Just when I filed for a dismissal of the suit, Carney demanded back, because he claims they were part of “the gift” I gave him, the video masters that he returned to me in 2010—namely From the Journals of Jean Seberg, Postcards, Exterior Night, and John Garfield.

I’ve heard somewhat similar stories from other filmmakers, although none quite as breathtaking as this.
For a variety of reasons, I think this is a cautionary tale you might consider emailing to colleagues, friends, and acquaintances who are interested in the conservation and protection of works by non-mainstream filmmakers, film preservation in general, and archiving not just films but film-related artifacts of the recent past by independent filmmakers. Please feel free email this letter, post this on Facebook pages, and submit it to various blogs.

If you want to write about this situation, I have much more information.
Sincerely,
Mark Rappaport
marrap@noos.fr

Last winter, at his request, I printed on www.jonjost.wordpress.com  a long long “letter” Ray Carney had written regarding his (mis) treatment at Boston University.  At his request, colluding with him, I went along with the charade that I’d just received this letter and chose to print it on my own.  I included some comments of my own on my own little academic career and an experience I’d had at BU.  In my view his letter was far too long winded to be effective, and suggested to me a person rather obsessed.  In fact I did not read it all, nor do I imagine anyone else did.  Perhaps I should have taken more serious note of this.  After the blog was published I was in contact a few times to inquire what fall-out he’d had there from it.   There seemed little.  And then 5 months or so ago (April 4, 2012), after writing him again, I received no reply.  And likewise to a few other emails sent, one on the morning of the day I received Mark’s notice.

Since then I’ve written him 3 times, requesting a reply, and an explanation of Mark’s notice.  Again, no reply.  I take this silence as indicative that Mark’s story is true, and that Ray, for reasons presumably best explained by him, can’t respond.  Along with some others, who also know him in one way or another, I speculate that he’s slipped off the range of what we’d normally call “sane” and into another self-enclosed space where he unreachable to reason.

Ray Carney, 1995, in happier days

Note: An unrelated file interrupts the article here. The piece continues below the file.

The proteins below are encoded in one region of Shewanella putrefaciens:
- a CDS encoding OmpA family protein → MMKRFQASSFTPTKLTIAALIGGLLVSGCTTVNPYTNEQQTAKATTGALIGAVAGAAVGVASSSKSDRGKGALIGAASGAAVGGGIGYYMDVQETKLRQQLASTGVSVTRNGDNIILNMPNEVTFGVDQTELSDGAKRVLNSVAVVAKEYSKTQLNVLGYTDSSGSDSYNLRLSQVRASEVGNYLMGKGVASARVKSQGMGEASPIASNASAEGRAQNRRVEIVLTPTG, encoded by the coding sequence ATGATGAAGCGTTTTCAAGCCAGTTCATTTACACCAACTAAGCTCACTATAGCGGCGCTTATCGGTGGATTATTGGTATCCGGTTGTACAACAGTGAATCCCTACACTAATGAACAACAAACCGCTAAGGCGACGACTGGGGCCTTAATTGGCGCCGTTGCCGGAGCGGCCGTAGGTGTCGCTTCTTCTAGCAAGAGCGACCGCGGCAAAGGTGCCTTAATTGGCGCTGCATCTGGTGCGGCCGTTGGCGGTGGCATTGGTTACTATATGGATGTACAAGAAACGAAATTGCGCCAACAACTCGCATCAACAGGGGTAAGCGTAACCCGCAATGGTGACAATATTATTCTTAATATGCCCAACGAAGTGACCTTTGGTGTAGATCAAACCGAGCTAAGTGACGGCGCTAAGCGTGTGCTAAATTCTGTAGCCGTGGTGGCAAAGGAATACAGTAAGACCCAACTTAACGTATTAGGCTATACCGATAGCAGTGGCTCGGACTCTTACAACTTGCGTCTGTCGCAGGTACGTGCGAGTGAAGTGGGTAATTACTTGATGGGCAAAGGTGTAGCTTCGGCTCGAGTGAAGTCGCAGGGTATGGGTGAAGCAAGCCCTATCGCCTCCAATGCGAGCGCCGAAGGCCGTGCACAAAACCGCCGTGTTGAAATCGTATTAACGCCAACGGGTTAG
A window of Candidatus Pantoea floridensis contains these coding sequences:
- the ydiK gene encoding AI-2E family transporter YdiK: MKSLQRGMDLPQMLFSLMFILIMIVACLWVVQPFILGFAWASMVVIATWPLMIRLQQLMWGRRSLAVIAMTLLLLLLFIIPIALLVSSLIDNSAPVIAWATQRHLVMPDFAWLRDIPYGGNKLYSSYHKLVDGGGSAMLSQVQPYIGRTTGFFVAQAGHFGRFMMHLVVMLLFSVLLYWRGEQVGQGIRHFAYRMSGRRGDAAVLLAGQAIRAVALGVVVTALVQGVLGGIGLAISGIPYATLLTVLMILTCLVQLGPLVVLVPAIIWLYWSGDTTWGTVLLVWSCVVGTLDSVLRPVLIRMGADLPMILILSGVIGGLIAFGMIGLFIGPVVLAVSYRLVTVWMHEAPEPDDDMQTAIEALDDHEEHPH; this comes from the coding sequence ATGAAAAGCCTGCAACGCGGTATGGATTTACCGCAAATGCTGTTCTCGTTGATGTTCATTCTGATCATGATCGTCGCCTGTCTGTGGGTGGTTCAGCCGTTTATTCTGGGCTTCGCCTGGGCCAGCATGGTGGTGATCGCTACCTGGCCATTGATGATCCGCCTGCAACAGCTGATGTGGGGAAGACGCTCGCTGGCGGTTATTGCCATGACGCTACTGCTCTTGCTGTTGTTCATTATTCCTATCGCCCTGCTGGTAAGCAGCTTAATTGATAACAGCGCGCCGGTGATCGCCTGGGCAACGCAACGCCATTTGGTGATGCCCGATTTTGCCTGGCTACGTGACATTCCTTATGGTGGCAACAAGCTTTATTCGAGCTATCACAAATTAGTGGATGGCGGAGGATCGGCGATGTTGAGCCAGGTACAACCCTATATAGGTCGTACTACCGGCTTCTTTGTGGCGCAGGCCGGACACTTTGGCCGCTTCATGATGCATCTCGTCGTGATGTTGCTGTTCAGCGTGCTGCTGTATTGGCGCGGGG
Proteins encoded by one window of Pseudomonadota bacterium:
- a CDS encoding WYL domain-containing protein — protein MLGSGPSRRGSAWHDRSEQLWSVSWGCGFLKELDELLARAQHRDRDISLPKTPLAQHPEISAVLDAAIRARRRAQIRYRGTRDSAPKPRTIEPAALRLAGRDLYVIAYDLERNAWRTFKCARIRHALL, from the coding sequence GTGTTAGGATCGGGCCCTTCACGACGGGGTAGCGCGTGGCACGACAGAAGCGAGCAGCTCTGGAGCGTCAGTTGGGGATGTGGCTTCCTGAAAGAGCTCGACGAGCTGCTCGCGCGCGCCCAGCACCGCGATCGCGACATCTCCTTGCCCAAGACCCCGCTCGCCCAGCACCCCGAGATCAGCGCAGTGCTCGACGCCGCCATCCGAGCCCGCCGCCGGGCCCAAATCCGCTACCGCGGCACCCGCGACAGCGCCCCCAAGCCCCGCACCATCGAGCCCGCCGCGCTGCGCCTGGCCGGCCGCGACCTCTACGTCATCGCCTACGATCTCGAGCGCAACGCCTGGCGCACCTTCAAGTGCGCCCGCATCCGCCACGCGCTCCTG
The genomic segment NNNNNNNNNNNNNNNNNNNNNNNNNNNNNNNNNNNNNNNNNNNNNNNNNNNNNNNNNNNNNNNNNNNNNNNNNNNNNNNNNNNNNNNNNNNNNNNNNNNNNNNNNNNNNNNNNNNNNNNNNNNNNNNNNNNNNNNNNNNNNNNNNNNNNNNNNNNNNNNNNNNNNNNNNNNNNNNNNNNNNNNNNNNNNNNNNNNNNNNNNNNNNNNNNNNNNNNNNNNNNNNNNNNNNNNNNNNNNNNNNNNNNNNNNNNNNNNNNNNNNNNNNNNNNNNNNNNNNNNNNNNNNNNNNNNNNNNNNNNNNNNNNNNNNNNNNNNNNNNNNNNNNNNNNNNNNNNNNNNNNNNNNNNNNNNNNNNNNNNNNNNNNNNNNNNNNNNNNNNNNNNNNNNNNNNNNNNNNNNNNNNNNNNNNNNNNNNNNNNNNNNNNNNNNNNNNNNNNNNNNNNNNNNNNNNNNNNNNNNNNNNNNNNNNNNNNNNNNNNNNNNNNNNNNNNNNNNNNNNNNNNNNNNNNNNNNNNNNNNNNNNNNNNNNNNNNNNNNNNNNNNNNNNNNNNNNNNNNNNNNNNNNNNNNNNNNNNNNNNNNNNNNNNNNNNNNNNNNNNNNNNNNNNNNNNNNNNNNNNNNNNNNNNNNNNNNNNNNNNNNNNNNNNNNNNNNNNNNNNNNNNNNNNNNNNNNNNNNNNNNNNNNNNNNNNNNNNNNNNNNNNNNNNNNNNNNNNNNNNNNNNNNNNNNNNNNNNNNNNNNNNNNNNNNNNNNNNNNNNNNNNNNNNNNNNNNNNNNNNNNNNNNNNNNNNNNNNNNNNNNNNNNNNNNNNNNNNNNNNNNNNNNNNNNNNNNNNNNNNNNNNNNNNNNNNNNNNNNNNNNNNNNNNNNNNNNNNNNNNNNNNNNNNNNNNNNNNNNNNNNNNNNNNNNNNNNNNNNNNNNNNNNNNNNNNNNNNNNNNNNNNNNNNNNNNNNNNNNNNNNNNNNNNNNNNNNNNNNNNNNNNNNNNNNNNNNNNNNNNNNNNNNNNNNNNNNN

In the past years I have met a good many of Carney’s ex-students, all of whom found him an excellent and stimulating teacher, someone who truly touched and changed their lives.  I’ve also met others, in other areas of the artsy film/critical world,  who have suggested that he’s a troublesome person given to stirring up hornets nests and that they have themselves steered clear of him and advised me to do so.  I know aside from his tangle with BU, he’s also tangled with Gena Rowlands over Cassavetes’ film Shadows. I am not interested enough in this to have bothered to have followed it, or read anything about it, so I don’t really have any view.   In sum he’s left a trail of mixed reviews, which, in my view, is to be expected from anyone who is passionate, takes unpopular stands, and so on.  I know from personal experience since I myself trail such a reputation, whether warranted or not.

Why Ray would act in the manner described in Mark’s letter, alienating a person whom he has praised to the skies and championed, I cannot fathom.  And of course, in turn he has shredded whatever reputation and credibility he had in the independent film community – the filmmakers, critics, programmers, all of them – in taking such actions.  I cannot imagine what he could think he would gain in doing so.  So I must conclude, in a way charitably, that Ray has slipped into some mental twilight zone, and does not perceive the damage he is inflicting, and has inflicted on himself.   In some way it is explicable to me, given the stresses of his years long combat with BU, and with Rowlands.  It must take its toll, and it appears it has, and he’s tipped over into terra incognito.  My guess, even though I don’t actually think such things work, is that he’s in need of some dead serious therapy work.

Here are the letters I have written Ray in the last days:

[Sept 6, 2012; morning, before I received Mark’s letter.]

Hi Ray

Not having heard from you for a long time I wonder how you are etc.  I’ve just finished shooting 2new narrative things in Butte and am hitting the road shortly to shoot for the essay film.  One of the new ones I think will be very good, the other not so sure.  C’est la vie.

Anyway drop me a note, however short, to let me know you’re OK etc.  School started again.  More hell?

best

jon

[Sept 6, 2012, after getting the internet letter from Mark.]

Ray

Is the attached remotely true?  Or what is your version of this story?  I sort of don’t care what it is, though perhaps this entanglement explains why you haven’t answered the last 2 or 3 of my emails asking how you are.

I don’t know the whole story I suppose, but I’d suggest that you return all of Mark’s things – prints, papers, tapes – everything.  Without any conditions or argument.  If you don’t, and quickly, your credibility in the independent film/arts and academic world will be totally shot.

I’d like an answer.

I’ll be posting the letter on cinemaelectronica in 24 hours.

I hope it isn’t remotely true.

Sincerely

[Sept 7, 2012.]

Ray

Mark’s letter is out, and spreading.  I don’t wish to see you hurt or hurt yourself, but if you don’t act, and fast, your reputation is going to be in shreds.  How about an answer?

jon

[Sept. 8, 2012]

Ray